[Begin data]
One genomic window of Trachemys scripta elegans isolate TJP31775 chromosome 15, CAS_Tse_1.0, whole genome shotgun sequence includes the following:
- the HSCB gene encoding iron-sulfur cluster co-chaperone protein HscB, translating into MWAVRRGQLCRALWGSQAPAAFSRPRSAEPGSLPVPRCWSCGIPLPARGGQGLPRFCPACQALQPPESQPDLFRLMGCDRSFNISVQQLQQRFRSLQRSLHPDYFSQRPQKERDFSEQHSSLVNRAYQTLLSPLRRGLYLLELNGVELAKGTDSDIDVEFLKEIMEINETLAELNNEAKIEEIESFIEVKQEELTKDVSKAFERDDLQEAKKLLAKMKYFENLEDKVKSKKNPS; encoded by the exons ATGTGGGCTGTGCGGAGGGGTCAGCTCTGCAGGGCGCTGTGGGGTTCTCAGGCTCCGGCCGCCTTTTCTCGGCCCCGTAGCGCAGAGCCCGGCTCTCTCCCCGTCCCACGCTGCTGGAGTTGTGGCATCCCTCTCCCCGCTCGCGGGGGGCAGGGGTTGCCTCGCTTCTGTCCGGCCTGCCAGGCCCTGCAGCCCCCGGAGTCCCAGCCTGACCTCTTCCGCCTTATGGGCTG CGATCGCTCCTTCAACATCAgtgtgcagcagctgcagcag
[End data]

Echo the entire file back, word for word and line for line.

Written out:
One genomic window of Trachemys scripta elegans isolate TJP31775 chromosome 15, CAS_Tse_1.0, whole genome shotgun sequence includes the following:
- the HSCB gene encoding iron-sulfur cluster co-chaperone protein HscB, translating into MWAVRRGQLCRALWGSQAPAAFSRPRSAEPGSLPVPRCWSCGIPLPARGGQGLPRFCPACQALQPPESQPDLFRLMGCDRSFNISVQQLQQRFRSLQRSLHPDYFSQRPQKERDFSEQHSSLVNRAYQTLLSPLRRGLYLLELNGVELAKGTDSDIDVEFLKEIMEINETLAELNNEAKIEEIESFIEVKQEELTKDVSKAFERDDLQEAKKLLAKMKYFENLEDKVKSKKNPS; encoded by the exons ATGTGGGCTGTGCGGAGGGGTCAGCTCTGCAGGGCGCTGTGGGGTTCTCAGGCTCCGGCCGCCTTTTCTCGGCCCCGTAGCGCAGAGCCCGGCTCTCTCCCCGTCCCACGCTGCTGGAGTTGTGGCATCCCTCTCCCCGCTCGCGGGGGGCAGGGGTTGCCTCGCTTCTGTCCGGCCTGCCAGGCCCTGCAGCCCCCGGAGTCCCAGCCTGACCTCTTCCGCCTTATGGGCTG CGATCGCTCCTTCAACATCAgtgtgcagcagctgcagcag